An 1858 print by Kinahan Cornwallis. That summer, American gold-seekers stormed into the Interior, where thousands of Indigenous people had lived for millennia.

Date: 1858

Author: Kinahan Cornwallis

Source: University of British Columbia Library Rare Books and Special Collections, I-0061_Page_0006_L

The discovery of gold in the Fraser Canyon in 1858 didn’t just spark American interest in British Columbia. It unleashed a flood. Thanks to press coverage starting in March, thousands of Americans made the trek north. They landed in Victoria then snaked their way up the Fraser River, from Fort Yale to the Cariboo.

Local First Nations watched mining boomtowns rise overnight. They saw increased pollution due to the spike in population and dwindling salmon numbers from mining construction in important spawning grounds. They also found their winter provisions diminish, looted by well-armed gold seekers.

Then representatives from the Yakima Nation, based in present-day Washington state, came with news from the United States. There, miners had organized themselves into militias, waging genocide on the Indigenous population in Oregon and Washington. Unite, the Yakima said, and drive the whites out together.

Nlaka’pamux Chief David Spintlum, or Sexpínlhemx, heeded their advice. Two thousand warriors from the Nlaka’pamux, Okanagan and Secwepemc — or Shuswap — Nations began training for battle in the Nlaka’pamux capital of Kumsheen, located at the confluence of the Fraser and Thompson Rivers, where modern-day Lytton sits.

By June, battle seemed imminent. French miners had raped a Nlaka’pamux woman. Indigenous warriors retaliated by decapitating the miners and floating their heads downriver. In retaliation, the Americans slaughtered Indigenous women and children and then burned Indigenous land and resources.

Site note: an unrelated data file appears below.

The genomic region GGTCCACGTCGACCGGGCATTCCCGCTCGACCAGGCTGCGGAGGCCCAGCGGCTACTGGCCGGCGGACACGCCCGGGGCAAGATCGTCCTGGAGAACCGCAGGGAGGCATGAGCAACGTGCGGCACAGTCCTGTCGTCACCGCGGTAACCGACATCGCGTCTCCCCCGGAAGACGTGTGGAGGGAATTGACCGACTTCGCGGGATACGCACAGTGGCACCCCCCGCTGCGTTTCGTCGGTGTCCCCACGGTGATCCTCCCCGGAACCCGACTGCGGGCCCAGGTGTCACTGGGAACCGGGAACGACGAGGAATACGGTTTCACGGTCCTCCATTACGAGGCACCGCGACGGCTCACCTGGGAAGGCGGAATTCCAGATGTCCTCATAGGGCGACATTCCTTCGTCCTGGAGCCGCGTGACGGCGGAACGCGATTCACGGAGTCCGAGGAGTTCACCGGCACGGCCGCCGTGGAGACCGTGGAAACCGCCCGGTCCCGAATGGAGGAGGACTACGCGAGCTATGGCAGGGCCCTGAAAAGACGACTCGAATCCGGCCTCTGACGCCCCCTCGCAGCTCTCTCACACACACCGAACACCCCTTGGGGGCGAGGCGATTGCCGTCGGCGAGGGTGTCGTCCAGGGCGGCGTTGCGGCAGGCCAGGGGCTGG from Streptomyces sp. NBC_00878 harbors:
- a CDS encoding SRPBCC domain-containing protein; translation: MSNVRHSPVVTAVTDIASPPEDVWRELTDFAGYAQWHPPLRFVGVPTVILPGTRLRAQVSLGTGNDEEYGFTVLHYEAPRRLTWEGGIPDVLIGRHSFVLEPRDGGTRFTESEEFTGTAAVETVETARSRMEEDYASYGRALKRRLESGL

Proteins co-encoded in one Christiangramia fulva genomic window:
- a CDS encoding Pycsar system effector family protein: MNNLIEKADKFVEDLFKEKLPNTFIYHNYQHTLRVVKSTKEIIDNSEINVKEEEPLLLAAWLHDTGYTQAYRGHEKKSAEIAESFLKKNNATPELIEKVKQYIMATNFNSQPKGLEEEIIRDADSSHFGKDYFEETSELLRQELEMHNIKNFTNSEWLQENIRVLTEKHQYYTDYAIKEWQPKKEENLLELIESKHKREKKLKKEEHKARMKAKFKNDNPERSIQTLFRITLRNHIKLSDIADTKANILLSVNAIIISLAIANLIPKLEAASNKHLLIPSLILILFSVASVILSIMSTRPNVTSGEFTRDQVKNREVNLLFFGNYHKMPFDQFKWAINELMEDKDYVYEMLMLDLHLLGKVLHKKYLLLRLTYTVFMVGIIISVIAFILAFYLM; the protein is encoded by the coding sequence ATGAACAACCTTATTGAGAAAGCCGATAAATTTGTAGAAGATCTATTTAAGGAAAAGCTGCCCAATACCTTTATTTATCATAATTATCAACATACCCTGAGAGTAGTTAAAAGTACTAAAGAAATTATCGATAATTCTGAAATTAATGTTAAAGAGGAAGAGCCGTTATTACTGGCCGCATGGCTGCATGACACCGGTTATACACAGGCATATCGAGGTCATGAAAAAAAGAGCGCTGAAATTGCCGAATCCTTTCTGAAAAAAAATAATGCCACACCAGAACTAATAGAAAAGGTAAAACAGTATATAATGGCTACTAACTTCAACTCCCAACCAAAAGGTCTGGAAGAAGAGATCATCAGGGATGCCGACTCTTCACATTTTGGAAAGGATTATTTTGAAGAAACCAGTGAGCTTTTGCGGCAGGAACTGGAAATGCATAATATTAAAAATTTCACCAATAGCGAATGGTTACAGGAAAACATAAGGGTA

By early August, provocation turned to outright war as American troops began moving en masse north towards the Fraser River. Nlaka’pamux women counselled Chief Spintlum to try for peace. This wasn’t a popular stance among the nations. He had to convince his allies, many of whom were wanting to fight, to join him in calling for a truce.

Alongside Chief Spintlum, 11 Indigenous chiefs negotiated a peace treaty with American Captain Henry Snyder in late August. Chief Spintlum’s decision to push for peace over war not only saved countless lives but is now credited with helping prevent American expansion into what we now call British Columbia.


1. Ficken, Robert E. Unsettled Boundaries: Fraser Gold and the British-American Northwest. Washington State Univ. Press, 2003. 

2. Loring, Kevin. “Interview for British Columbia: A History (Knowledge Network and Screen Siren Pictures).” 

3. Marshall, Daniel. Claiming the Land: British Columbia and the Making of a New El Dorado. Ronsdale Press, 2018. 

4. Marshall, Daniel. “Mapping the New Eldorado: The Fraser River Gold Rush and the Appropriation of Native Space.” New Histories for Old Changing Perspectives on Canada's Native Pasts, edited by Ted Binemma and Susan Neylan, Univ of British Columbia Press, 2007. 

5. Marshall, Daniel. “No Parallel: American Miner-Soldiers at War with the Nlaka’Pamux of the Canadian West.” Parallel Destinies: Canadian-American Relations West of the Rockies, by John M. Findlay and Kenneth Coates, Center for the Study of the Pacific Northwest in Association with University of Washington Press & McGill Queens-University Press, 2015.